Although these ‘connected cars’ are undeniably more streamlined with fingerprint technology and keyless ignition systems making more of an extremely personal driving experience are they too good to be true?
Of late they have caused an international panic, proving to pose larger theft risks than your average hatchback. According to reliable sources criminal organisations have been using sophisticated technology to steal information as well as extort money from car owners.
Edmund King, president of the AA, told:
“You are now getting the connected car. You’re getting cars that are connected to the internet 24 hours a day. If cyber criminals targeted automobiles like they’re targeting other things we’d be in for a hard and fast ride.”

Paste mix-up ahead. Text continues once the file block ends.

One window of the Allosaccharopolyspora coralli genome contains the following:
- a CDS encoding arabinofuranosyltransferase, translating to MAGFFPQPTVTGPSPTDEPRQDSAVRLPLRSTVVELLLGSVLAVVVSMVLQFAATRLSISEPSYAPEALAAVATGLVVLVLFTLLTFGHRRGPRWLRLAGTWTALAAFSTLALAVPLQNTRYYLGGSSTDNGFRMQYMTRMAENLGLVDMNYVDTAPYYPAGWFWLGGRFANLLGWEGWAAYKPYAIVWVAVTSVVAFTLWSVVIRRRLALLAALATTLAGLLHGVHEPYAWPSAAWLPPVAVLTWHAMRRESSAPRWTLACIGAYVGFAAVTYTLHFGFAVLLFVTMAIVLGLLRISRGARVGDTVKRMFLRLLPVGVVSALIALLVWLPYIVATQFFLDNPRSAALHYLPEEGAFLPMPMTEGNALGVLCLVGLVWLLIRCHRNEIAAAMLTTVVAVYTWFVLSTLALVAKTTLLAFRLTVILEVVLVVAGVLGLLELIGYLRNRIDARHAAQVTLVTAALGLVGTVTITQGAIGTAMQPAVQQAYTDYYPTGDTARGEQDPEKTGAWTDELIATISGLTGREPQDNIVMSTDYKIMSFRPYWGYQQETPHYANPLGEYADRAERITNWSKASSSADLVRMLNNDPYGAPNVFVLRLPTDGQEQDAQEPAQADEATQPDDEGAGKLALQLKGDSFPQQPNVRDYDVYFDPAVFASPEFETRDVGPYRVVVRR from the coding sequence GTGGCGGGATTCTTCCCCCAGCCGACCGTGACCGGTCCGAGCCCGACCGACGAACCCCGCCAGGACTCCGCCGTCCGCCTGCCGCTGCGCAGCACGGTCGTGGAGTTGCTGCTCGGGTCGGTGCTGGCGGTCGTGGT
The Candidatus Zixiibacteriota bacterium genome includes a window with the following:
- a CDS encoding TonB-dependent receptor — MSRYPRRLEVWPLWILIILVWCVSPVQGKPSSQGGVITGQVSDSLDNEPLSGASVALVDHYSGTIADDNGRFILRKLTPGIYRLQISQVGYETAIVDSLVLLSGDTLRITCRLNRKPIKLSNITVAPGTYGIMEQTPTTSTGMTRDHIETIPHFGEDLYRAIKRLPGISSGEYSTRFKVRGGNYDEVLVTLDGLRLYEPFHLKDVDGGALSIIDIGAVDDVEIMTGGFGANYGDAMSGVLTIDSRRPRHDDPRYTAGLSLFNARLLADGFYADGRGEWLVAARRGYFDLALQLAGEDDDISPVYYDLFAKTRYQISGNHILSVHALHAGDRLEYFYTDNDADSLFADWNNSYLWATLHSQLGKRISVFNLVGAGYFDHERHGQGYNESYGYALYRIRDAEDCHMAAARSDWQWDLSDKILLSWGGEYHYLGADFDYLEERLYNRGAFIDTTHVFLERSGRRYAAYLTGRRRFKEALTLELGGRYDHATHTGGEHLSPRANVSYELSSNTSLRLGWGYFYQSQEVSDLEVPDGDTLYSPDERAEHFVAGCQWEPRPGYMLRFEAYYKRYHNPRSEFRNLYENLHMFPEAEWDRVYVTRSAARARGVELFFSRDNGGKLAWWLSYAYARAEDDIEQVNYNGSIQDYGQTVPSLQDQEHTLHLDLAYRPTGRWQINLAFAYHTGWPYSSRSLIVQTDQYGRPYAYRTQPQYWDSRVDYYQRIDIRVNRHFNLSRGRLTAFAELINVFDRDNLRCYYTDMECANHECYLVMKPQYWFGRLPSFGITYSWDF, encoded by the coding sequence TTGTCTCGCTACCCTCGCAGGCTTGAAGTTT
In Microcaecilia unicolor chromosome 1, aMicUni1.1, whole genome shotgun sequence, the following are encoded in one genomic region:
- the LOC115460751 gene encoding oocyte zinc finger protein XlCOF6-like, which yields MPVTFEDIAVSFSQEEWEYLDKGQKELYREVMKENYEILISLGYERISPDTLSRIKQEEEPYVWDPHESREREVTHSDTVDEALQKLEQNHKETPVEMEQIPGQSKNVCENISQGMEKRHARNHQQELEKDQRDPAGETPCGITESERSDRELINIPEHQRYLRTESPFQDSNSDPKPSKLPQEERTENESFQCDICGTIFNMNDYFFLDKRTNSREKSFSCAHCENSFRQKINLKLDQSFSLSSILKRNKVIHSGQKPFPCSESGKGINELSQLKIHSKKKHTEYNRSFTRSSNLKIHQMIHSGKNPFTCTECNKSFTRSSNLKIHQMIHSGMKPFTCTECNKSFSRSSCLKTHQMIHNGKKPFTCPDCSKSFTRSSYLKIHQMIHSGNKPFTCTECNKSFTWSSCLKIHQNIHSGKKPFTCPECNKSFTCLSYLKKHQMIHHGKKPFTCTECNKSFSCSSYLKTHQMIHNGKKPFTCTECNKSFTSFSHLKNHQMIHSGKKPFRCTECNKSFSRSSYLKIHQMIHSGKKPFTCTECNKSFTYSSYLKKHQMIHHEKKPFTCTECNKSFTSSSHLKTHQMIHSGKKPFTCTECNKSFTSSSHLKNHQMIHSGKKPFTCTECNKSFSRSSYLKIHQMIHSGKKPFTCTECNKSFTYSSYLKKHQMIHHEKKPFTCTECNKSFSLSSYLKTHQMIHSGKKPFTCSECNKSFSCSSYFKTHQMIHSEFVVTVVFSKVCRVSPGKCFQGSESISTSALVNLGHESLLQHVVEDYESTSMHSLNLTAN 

“The more cars rely on technology, particularly remote technology, the more there is to get at.”
The most dangerous possibility is criminals hacking into a car’s safety systems, including cruise control and braking.
“Ultimately there could be a terrorist-type threat to transport systems,” King said. “I don’t think we’re there yet but it’s something that needs to be addressed.”
Not only is this giving hackers a new route to devise theft plans with but it can also encourage unsafe roads, with hackers being able to influence crashes as a result of their control.
Research has found that recent thefts of BMW and Range Rover marques has been a result of criminals gaining access to internal computer systems known as Controller Area Network (CAN). This can be achieved through a wireless network, Bluetooth or a car radio.
With such scepticism surrounding the modern vehicle we can take solace in the thought that future technology will hone in on car safety.